Kidnapping facts

1. The number of reported kidnappings ranges between 12,500 and 25,500 a year, and it is estimated that only one-tenth of all kidnappings are reported. Nor do these numbers include the Chechen children sold back to their families by Russian soldiers.

2. London alone collects $130 million a year in premiums for kidnapping insurance, here is a link to one company, the visual introduction to this link is very effective.

3. About 90 percent of all kidnappings take place in the ten riskiest countries (the link also has tips on kidnapping etiquette), with Colombia a clear leader, reporting 10 kidnappings a day, more than half of the total. The police in Colombia admit that 1500 kidnapped hostages are held currently, the true number is likely much higher. Kidnapping is estimated to be a $200 million tax-free business in Colombia.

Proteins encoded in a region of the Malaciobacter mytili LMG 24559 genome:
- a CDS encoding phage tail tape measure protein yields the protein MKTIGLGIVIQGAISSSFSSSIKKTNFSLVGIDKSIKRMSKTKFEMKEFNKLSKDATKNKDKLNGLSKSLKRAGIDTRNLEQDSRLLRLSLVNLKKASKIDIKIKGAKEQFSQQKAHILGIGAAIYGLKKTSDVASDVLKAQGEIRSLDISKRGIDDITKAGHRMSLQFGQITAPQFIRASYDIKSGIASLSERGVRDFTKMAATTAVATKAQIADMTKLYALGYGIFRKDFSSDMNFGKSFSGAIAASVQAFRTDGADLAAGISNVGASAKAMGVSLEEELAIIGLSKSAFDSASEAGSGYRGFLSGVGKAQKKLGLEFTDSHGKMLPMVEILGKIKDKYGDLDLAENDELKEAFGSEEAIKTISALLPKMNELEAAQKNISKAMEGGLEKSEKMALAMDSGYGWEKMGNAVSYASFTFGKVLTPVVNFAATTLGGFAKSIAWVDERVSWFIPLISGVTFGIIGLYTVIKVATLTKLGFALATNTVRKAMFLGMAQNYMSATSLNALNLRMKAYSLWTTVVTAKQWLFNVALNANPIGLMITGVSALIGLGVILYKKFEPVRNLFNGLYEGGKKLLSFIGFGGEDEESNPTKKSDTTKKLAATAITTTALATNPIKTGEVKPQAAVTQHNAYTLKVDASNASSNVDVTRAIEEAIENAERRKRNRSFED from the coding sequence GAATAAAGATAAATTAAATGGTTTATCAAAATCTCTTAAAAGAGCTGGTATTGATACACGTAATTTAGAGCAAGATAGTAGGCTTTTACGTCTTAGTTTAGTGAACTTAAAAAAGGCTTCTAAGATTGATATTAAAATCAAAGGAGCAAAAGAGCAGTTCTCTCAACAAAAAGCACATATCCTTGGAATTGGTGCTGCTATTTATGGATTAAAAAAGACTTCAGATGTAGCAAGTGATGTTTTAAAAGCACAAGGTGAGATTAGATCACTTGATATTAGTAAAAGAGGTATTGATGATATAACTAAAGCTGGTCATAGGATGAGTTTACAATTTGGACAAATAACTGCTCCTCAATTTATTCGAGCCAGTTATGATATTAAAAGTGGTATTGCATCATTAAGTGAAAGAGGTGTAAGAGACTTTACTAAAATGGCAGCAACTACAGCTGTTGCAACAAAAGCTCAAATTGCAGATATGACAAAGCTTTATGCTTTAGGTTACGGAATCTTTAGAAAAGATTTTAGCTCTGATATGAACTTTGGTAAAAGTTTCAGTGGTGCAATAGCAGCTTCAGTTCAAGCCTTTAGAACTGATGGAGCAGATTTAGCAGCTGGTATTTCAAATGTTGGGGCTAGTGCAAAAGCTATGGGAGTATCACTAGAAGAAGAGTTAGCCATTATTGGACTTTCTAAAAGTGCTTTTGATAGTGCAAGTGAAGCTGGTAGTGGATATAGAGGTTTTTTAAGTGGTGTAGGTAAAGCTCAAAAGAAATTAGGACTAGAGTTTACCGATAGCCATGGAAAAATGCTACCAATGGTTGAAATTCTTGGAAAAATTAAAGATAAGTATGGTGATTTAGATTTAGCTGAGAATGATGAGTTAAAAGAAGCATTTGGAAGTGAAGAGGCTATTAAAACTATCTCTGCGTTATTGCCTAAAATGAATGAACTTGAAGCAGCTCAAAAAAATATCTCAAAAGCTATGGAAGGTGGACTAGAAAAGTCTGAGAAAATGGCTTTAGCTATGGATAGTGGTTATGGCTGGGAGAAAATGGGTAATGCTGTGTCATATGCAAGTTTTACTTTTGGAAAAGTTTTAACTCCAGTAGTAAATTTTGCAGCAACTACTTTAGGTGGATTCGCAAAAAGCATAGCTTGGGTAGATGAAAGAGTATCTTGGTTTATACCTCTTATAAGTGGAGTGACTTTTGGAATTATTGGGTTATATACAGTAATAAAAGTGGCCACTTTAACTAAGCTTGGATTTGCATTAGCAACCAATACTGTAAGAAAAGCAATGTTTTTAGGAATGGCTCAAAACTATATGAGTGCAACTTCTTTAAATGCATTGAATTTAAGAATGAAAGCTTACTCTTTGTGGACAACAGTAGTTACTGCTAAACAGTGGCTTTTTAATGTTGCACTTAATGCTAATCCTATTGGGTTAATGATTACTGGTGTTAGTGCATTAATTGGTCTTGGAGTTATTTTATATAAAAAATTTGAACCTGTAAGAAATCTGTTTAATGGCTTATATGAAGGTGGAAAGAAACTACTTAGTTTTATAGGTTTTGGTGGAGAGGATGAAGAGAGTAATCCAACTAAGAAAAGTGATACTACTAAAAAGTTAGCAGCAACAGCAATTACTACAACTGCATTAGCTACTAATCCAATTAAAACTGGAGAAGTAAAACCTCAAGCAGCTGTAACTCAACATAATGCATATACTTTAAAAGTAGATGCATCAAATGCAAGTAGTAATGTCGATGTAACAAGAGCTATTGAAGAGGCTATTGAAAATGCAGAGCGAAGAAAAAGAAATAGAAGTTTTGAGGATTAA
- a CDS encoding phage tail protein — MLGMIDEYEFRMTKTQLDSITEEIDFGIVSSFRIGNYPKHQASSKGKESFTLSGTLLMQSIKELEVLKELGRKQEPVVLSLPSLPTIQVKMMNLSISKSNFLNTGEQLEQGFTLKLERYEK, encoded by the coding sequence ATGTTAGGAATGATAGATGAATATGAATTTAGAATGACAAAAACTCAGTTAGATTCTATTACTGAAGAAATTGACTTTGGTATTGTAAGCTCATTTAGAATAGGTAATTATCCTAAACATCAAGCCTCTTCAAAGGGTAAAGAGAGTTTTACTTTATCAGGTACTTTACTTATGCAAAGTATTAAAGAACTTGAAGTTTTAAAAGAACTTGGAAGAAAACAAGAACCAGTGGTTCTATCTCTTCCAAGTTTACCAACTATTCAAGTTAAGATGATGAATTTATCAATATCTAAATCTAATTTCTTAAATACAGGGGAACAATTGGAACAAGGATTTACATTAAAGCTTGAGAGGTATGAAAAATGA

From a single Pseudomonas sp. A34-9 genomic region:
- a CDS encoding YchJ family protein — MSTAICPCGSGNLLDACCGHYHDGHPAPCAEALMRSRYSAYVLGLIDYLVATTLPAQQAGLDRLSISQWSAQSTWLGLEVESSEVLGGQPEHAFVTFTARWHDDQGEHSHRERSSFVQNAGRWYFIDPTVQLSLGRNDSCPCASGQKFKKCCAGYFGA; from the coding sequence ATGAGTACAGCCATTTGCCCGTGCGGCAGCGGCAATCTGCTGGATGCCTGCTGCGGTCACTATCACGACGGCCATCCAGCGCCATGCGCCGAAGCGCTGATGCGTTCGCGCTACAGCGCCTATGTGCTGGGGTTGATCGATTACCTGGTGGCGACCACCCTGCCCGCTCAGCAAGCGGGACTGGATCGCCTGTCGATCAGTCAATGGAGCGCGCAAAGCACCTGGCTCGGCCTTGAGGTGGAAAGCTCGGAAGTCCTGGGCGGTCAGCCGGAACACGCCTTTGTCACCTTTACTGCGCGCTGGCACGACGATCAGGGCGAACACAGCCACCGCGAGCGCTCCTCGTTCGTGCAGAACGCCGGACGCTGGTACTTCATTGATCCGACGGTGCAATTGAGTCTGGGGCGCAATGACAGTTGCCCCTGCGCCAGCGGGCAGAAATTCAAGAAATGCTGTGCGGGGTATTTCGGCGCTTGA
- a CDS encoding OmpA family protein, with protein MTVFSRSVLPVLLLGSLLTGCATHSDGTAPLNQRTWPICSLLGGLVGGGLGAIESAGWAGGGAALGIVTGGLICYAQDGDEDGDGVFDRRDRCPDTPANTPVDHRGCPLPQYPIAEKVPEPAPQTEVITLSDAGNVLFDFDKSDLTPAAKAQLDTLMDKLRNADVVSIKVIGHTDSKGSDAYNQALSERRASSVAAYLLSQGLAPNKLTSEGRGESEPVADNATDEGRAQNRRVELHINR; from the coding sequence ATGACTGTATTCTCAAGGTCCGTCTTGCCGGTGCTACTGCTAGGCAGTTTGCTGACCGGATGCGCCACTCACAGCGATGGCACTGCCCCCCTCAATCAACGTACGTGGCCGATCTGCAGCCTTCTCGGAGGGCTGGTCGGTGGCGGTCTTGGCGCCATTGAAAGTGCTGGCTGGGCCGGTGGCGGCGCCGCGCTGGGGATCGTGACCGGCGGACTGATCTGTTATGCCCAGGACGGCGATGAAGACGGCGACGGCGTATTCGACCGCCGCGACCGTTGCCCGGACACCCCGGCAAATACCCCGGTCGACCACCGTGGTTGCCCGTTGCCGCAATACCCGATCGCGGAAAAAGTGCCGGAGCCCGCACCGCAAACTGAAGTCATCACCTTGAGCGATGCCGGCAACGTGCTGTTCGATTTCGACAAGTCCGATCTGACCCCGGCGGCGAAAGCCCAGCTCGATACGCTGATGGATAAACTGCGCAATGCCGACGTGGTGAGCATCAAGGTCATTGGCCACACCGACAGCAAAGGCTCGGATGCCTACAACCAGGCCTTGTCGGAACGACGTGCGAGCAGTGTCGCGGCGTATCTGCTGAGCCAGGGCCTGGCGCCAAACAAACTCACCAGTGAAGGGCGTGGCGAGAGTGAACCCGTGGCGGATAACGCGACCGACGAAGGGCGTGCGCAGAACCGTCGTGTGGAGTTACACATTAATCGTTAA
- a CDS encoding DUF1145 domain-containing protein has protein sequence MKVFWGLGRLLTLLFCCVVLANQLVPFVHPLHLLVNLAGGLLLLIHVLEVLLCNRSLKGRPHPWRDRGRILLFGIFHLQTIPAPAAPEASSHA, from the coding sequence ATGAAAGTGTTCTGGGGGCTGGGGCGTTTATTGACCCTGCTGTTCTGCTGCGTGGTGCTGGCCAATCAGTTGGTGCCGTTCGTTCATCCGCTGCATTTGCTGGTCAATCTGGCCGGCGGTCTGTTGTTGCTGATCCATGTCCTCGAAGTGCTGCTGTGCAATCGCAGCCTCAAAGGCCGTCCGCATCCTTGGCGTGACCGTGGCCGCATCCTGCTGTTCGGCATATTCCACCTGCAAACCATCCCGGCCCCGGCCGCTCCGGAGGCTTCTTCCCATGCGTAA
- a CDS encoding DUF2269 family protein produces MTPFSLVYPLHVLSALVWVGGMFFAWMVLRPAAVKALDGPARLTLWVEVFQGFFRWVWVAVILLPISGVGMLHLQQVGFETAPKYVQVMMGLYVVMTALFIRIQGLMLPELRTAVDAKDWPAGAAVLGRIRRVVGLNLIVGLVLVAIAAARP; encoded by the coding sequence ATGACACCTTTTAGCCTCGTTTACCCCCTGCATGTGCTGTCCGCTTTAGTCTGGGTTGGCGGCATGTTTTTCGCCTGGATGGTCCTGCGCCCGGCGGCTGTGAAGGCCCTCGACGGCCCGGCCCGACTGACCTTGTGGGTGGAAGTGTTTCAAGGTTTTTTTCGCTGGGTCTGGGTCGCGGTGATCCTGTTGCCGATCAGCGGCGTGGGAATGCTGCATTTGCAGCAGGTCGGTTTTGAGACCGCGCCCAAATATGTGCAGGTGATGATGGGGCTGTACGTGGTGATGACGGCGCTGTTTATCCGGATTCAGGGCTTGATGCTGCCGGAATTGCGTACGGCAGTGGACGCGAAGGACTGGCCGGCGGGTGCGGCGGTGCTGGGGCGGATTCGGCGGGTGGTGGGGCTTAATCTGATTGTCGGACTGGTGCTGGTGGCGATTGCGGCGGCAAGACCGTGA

4. Kidnappers in the Philippines perhaps have read Thomas Schelling on credible precommitment. They now demand the names of two other likely victims and an estimate of their net worth, before releasing kidnapped children from wealthy families.

5. If you wish to buy one million dollars worth of kidnapping insurance for Colombia, it costs about $20,000 to $25,000 a year. Many people and companies buy much larger policies than this. Many kidnappers consider a ransom of less than a million to be a joke.

6. In Colombia a mere three percent of (reported) kidnappers are prosecuted; in the United States it is 95 percent.

7. The fatality rate on security-consultant-handled kidnappings is about 2 percent. You are most likely to die if they try to rescue you. You are most likely to win a safe release when kidnapping is done in conjunction with the police. Your time in captivity is likely longest when your kidnappers are Marxist revolutionaries.

From Robert Young Pelton’s The World’s Most Dangerous Places. I have been to only four of the place he lists (Bosnia, Russia, U.S., and Yemen), noting that it would be five, but he doesn’t even bother to put Haiti in the current edition, it might be too dangerous for inclusion, it certainly has not become safer. Given that Mexico is number two on the kidnapping list, it represents an odd omission as well.


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